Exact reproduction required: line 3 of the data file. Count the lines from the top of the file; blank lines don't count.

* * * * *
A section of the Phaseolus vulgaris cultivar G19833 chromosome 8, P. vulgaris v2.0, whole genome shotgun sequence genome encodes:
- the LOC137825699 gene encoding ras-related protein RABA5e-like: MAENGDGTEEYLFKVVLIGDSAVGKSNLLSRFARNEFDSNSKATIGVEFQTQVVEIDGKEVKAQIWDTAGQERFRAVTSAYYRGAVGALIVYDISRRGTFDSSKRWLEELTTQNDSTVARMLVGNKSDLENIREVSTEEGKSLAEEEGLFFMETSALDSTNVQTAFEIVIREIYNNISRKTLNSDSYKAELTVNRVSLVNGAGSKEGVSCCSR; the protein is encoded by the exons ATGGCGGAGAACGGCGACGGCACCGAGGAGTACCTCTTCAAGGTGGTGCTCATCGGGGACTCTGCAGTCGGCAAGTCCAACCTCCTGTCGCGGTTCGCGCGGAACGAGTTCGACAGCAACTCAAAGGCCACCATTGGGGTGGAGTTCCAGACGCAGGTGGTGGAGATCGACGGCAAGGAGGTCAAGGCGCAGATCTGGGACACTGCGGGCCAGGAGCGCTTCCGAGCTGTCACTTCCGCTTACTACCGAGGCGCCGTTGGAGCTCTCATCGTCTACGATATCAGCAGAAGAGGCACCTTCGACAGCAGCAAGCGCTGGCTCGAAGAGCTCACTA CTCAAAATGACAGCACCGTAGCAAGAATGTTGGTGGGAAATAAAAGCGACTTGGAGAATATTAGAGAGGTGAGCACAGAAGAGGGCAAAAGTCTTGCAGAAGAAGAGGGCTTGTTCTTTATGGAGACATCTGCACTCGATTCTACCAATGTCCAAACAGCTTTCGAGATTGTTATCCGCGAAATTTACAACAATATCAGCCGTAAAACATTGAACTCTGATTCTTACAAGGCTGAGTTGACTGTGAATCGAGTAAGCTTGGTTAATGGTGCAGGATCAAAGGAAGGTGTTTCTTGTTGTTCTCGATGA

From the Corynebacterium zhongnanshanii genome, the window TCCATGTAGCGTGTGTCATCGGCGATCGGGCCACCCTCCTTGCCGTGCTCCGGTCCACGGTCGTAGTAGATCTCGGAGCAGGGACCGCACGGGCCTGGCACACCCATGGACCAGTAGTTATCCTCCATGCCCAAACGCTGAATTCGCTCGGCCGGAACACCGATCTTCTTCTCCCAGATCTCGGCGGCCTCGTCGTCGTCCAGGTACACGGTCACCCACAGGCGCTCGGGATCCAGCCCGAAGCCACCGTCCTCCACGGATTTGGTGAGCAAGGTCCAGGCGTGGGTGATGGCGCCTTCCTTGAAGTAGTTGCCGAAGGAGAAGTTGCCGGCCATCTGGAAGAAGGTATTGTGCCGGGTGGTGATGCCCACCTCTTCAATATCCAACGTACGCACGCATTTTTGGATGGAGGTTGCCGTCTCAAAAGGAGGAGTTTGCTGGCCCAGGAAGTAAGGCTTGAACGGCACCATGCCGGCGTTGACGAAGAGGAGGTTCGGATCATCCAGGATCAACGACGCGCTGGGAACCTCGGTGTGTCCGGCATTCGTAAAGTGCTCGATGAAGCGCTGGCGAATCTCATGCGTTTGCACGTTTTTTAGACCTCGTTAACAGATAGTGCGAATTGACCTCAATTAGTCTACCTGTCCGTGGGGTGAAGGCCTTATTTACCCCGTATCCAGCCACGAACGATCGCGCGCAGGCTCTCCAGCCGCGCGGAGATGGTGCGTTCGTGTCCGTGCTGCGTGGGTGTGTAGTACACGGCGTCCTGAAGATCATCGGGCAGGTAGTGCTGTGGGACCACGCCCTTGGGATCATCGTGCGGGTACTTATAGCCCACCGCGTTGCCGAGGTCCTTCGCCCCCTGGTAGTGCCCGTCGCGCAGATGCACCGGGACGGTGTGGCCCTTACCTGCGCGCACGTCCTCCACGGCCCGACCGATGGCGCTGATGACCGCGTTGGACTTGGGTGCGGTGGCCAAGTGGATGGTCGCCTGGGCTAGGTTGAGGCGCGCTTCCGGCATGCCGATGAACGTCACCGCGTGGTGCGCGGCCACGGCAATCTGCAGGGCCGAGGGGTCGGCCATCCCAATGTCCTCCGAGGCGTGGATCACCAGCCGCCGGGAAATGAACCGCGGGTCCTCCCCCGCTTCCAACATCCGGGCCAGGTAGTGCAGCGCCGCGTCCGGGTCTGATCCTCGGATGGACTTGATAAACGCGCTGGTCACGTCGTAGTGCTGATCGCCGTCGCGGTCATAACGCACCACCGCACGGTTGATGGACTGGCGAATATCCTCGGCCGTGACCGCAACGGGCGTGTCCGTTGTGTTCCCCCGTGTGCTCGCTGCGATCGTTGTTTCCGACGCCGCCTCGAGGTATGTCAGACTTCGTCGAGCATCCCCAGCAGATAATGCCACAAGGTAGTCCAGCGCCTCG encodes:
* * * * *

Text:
From the Corynebacterium zhongnanshanii genome, the window TCCATGTAGCGTGTGTCATCGGCGATCGGGCCACCCTCCTTGCCGTGCTCCGGTCCACGGTCGTAGTAGATCTCGGAGCAGGGACCGCACGGGCCTGGCACACCCATGGACCAGTAGTTATCCTCCATGCCCAAACGCTGAATTCGCTCGGCCGGAACACCGATCTTCTTCTCCCAGATCTCGGCGGCCTCGTCGTCGTCCAGGTACACGGTCACCCACAGGCGCTCGGGATCCAGCCCGAAGCCACCGTCCTCCACGGATTTGGTGAGCAAGGTCCAGGCGTGGGTGATGGCGCCTTCCTTGAAGTAGTTGCCGAAGGAGAAGTTGCCGGCCATCTGGAAGAAGGTATTGTGCCGGGTGGTGATGCCCACCTCTTCAATATCCAACGTACGCACGCATTTTTGGATGGAGGTTGCCGTCTCAAAAGGAGGAGTTTGCTGGCCCAGGAAGTAAGGCTTGAACGGCACCATGCCGGCGTTGACGAAGAGGAGGTTCGGATCATCCAGGATCAACGACGCGCTGGGAACCTCGGTGTGTCCGGCATTCGTAAAGTGCTCGATGAAGCGCTGGCGAATCTCATGCGTTTGCACGTTTTTTAGACCTCGTTAACAGATAGTGCGAATTGACCTCAATTAGTCTACCTGTCCGTGGGGTGAAGGCCTTATTTACCCCGTATCCAGCCACGAACGATCGCGCGCAGGCTCTCCAGCCGCGCGGAGATGGTGCGTTCGTGTCCGTGCTGCGTGGGTGTGTAGTACACGGCGTCCTGAAGATCATCGGGCAGGTAGTGCTGTGGGACCACGCCCTTGGGATCATCGTGCGGGTACTTATAGCCCACCGCGTTGCCGAGGTCCTTCGCCCCCTGGTAGTGCCCGTCGCGCAGATGCACCGGGACGGTGTGGCCCTTACCTGCGCGCACGTCCTCCACGGCCCGACCGATGGCGCTGATGACCGCGTTGGACTTGGGTGCGGTGGCCAAGTGGATGGTCGCCTGGGCTAGGTTGAGGCGCGCTTCCGGCATGCCGATGAACGTCACCGCGTGGTGCGCGGCCACGGCAATCTGCAGGGCCGAGGGGTCGGCCATCCCAATGTCCTCCGAGGCGTGGATCACCAGCCGCCGGGAAATGAACCGCGGGTCCTCCCCCGCTTCCAACATCCGGGCCAGGTAGTGCAGCGCCGCGTCCGGGTCTGATCCTCGGATGGACTTGATAAACGCGCTGGTCACGTCGTAGTGCTGATCGCCGTCGCGGTCATAACGCACCACCGCACGGTTGATGGACTGGCGAATATCCTCGGCCGTGACCGCAACGGGCGTGTCCGTTGTGTTCCCCCGTGTGCTCGCTGCGATCGTTGTTTCCGACGCCGCCTCGAGGTATGTCAGACTTCGTCGAGCATCCCCAGCAGATAATGCCACAAGGTAGTCCAGCGCCTCG encodes: